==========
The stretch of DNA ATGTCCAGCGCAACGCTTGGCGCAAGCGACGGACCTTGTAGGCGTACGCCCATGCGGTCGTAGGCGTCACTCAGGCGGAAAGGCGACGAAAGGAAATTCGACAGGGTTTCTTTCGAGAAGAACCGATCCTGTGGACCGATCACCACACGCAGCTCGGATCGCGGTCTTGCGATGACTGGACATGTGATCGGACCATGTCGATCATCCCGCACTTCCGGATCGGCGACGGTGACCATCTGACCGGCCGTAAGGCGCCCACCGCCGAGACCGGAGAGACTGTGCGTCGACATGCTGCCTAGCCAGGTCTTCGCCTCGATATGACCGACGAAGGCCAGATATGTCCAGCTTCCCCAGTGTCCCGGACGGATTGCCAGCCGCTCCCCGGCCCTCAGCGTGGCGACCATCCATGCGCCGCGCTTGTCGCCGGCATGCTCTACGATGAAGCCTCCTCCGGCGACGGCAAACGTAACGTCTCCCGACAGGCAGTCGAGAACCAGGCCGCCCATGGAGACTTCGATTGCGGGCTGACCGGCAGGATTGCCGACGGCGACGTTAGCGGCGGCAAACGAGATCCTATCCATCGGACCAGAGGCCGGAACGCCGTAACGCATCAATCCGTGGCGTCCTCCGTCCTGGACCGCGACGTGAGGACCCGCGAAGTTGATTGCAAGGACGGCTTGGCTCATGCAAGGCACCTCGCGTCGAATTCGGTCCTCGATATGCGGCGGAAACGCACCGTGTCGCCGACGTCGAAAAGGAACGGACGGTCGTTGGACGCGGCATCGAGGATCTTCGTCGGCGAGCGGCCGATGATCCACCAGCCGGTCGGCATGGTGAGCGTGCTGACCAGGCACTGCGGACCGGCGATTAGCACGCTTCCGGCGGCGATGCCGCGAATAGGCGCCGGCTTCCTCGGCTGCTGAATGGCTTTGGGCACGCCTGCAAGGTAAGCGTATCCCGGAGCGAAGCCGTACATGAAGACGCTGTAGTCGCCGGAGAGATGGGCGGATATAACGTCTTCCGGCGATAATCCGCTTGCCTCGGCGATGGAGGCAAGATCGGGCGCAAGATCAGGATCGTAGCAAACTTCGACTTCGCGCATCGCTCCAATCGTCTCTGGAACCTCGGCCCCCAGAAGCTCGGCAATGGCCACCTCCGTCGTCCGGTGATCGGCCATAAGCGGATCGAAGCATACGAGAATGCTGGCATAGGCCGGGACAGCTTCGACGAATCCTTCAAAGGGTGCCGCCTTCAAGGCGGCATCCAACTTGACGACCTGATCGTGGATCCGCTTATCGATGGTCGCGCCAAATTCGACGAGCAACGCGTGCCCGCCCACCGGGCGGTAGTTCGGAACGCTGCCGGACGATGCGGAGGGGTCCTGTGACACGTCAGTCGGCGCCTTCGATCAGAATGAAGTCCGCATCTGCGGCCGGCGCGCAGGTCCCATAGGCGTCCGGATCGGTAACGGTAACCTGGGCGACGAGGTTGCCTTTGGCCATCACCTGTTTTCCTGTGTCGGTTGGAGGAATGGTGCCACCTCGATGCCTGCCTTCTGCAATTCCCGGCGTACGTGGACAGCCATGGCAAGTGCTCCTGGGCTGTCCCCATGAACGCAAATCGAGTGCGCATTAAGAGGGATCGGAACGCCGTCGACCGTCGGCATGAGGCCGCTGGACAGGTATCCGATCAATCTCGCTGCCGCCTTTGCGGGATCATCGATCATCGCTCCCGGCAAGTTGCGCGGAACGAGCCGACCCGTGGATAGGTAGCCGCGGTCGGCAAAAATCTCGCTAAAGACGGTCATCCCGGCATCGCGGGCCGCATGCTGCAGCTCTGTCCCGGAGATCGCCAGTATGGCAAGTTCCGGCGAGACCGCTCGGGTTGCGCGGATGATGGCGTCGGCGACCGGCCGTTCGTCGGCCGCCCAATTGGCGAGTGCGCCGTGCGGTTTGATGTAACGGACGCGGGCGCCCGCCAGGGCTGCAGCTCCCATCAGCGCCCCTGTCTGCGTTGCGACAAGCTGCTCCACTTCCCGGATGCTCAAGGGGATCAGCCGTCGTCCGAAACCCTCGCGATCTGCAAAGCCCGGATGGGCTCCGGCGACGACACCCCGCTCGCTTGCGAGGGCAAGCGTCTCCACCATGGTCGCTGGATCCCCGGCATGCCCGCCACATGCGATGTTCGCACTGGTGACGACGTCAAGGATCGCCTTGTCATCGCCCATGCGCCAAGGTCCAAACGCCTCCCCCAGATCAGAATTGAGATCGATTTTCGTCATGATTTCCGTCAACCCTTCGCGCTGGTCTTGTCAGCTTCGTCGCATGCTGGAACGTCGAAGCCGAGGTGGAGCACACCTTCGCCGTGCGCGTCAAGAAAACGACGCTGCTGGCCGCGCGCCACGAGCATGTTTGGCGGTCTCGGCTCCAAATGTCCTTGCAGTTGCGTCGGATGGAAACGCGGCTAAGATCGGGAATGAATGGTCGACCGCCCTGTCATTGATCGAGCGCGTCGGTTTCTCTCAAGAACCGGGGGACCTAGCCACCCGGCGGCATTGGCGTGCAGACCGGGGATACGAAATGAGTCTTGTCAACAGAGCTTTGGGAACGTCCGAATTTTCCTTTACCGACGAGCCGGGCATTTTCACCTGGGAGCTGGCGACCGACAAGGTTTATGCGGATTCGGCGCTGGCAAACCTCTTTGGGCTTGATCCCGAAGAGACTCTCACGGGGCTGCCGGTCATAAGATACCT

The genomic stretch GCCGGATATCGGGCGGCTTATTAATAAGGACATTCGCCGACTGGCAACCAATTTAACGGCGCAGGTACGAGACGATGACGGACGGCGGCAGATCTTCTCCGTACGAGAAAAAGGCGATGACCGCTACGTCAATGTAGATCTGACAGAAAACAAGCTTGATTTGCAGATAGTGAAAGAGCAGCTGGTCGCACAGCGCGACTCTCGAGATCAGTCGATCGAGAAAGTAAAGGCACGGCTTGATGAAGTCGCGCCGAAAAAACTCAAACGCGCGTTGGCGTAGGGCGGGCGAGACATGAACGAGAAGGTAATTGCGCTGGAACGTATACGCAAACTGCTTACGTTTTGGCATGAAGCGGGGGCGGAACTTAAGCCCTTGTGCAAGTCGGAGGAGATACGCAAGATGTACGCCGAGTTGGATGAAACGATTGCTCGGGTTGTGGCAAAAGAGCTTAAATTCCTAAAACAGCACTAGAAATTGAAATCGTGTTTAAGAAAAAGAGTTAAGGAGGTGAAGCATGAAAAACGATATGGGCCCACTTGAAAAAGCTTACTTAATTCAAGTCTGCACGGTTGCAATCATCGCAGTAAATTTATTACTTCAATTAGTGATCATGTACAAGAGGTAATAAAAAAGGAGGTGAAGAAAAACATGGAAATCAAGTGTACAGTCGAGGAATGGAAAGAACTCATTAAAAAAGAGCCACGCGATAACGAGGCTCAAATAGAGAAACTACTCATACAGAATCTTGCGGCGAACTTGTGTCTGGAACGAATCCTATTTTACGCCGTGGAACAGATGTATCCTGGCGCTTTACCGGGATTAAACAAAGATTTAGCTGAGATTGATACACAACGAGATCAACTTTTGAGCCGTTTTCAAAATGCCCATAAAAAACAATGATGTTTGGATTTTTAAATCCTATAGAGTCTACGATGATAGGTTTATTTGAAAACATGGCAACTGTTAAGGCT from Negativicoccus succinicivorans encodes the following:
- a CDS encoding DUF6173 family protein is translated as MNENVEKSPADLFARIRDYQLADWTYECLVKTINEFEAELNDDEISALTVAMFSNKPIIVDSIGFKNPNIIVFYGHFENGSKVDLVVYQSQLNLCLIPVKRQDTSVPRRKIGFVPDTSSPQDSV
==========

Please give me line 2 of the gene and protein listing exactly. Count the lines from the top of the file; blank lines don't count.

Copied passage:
The genomic stretch GCCGGATATCGGGCGGCTTATTAATAAGGACATTCGCCGACTGGCAACCAATTTAACGGCGCAGGTACGAGACGATGACGGACGGCGGCAGATCTTCTCCGTACGAGAAAAAGGCGATGACCGCTACGTCAATGTAGATCTGACAGAAAACAAGCTTGATTTGCAGATAGTGAAAGAGCAGCTGGTCGCACAGCGCGACTCTCGAGATCAGTCGATCGAGAAAGTAAAGGCACGGCTTGATGAAGTCGCGCCGAAAAAACTCAAACGCGCGTTGGCGTAGGGCGGGCGAGACATGAACGAGAAGGTAATTGCGCTGGAACGTATACGCAAACTGCTTACGTTTTGGCATGAAGCGGGGGCGGAACTTAAGCCCTTGTGCAAGTCGGAGGAGATACGCAAGATGTACGCCGAGTTGGATGAAACGATTGCTCGGGTTGTGGCAAAAGAGCTTAAATTCCTAAAACAGCACTAGAAATTGAAATCGTGTTTAAGAAAAAGAGTTAAGGAGGTGAAGCATGAAAAACGATATGGGCCCACTTGAAAAAGCTTACTTAATTCAAGTCTGCACGGTTGCAATCATCGCAGTAAATTTATTACTTCAATTAGTGATCATGTACAAGAGGTAATAAAAAAGGAGGTGAAGAAAAACATGGAAATCAAGTGTACAGTCGAGGAATGGAAAGAACTCATTAAAAAAGAGCCACGCGATAACGAGGCTCAAATAGAGAAACTACTCATACAGAATCTTGCGGCGAACTTGTGTCTGGAACGAATCCTATTTTACGCCGTGGAACAGATGTATCCTGGCGCTTTACCGGGATTAAACAAAGATTTAGCTGAGATTGATACACAACGAGATCAACTTTTGAGCCGTTTTCAAAATGCCCATAAAAAACAATGATGTTTGGATTTTTAAATCCTATAGAGTCTACGATGATAGGTTTATTTGAAAACATGGCAACTGTTAAGGCT from Negativicoccus succinicivorans encodes the following: